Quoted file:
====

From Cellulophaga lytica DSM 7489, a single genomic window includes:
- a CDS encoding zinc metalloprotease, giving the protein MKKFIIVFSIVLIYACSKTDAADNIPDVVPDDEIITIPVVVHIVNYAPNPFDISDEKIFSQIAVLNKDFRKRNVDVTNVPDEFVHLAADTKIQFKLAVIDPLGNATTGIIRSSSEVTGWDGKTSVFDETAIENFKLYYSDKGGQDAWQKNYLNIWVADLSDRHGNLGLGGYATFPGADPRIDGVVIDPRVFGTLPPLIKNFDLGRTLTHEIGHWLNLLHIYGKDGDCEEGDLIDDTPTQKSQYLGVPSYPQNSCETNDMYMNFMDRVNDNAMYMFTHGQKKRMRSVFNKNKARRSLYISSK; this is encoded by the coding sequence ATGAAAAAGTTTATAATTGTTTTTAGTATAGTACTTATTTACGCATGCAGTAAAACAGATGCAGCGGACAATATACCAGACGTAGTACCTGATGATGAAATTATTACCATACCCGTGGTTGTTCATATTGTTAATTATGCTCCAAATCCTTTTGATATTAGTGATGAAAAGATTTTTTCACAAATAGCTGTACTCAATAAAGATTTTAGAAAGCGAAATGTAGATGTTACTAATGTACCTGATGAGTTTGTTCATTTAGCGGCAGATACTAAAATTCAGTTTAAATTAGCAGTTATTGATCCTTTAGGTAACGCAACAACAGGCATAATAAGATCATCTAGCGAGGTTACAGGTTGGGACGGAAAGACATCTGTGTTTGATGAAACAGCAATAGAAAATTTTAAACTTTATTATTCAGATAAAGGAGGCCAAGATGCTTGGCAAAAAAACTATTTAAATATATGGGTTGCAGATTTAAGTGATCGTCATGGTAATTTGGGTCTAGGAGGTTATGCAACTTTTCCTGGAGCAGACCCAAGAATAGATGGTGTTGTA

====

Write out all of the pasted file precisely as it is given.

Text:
From Cellulophaga lytica DSM 7489, a single genomic window includes:
- a CDS encoding zinc metalloprotease, giving the protein MKKFIIVFSIVLIYACSKTDAADNIPDVVPDDEIITIPVVVHIVNYAPNPFDISDEKIFSQIAVLNKDFRKRNVDVTNVPDEFVHLAADTKIQFKLAVIDPLGNATTGIIRSSSEVTGWDGKTSVFDETAIENFKLYYSDKGGQDAWQKNYLNIWVADLSDRHGNLGLGGYATFPGADPRIDGVVIDPRVFGTLPPLIKNFDLGRTLTHEIGHWLNLLHIYGKDGDCEEGDLIDDTPTQKSQYLGVPSYPQNSCETNDMYMNFMDRVNDNAMYMFTHGQKKRMRSVFNKNKARRSLYISSK; this is encoded by the coding sequence ATGAAAAAGTTTATAATTGTTTTTAGTATAGTACTTATTTACGCATGCAGTAAAACAGATGCAGCGGACAATATACCAGACGTAGTACCTGATGATGAAATTATTACCATACCCGTGGTTGTTCATATTGTTAATTATGCTCCAAATCCTTTTGATATTAGTGATGAAAAGATTTTTTCACAAATAGCTGTACTCAATAAAGATTTTAGAAAGCGAAATGTAGATGTTACTAATGTACCTGATGAGTTTGTTCATTTAGCGGCAGATACTAAAATTCAGTTTAAATTAGCAGTTATTGATCCTTTAGGTAACGCAACAACAGGCATAATAAGATCATCTAGCGAGGTTACAGGTTGGGACGGAAAGACATCTGTGTTTGATGAAACAGCAATAGAAAATTTTAAACTTTATTATTCAGATAAAGGAGGCCAAGATGCTTGGCAAAAAAACTATTTAAATATATGGGTTGCAGATTTAAGTGATCGTCATGGTAATTTGGGTCTAGGAGGTTATGCAACTTTTCCTGGAGCAGACCCAAGAATAGATGGTGTTGTA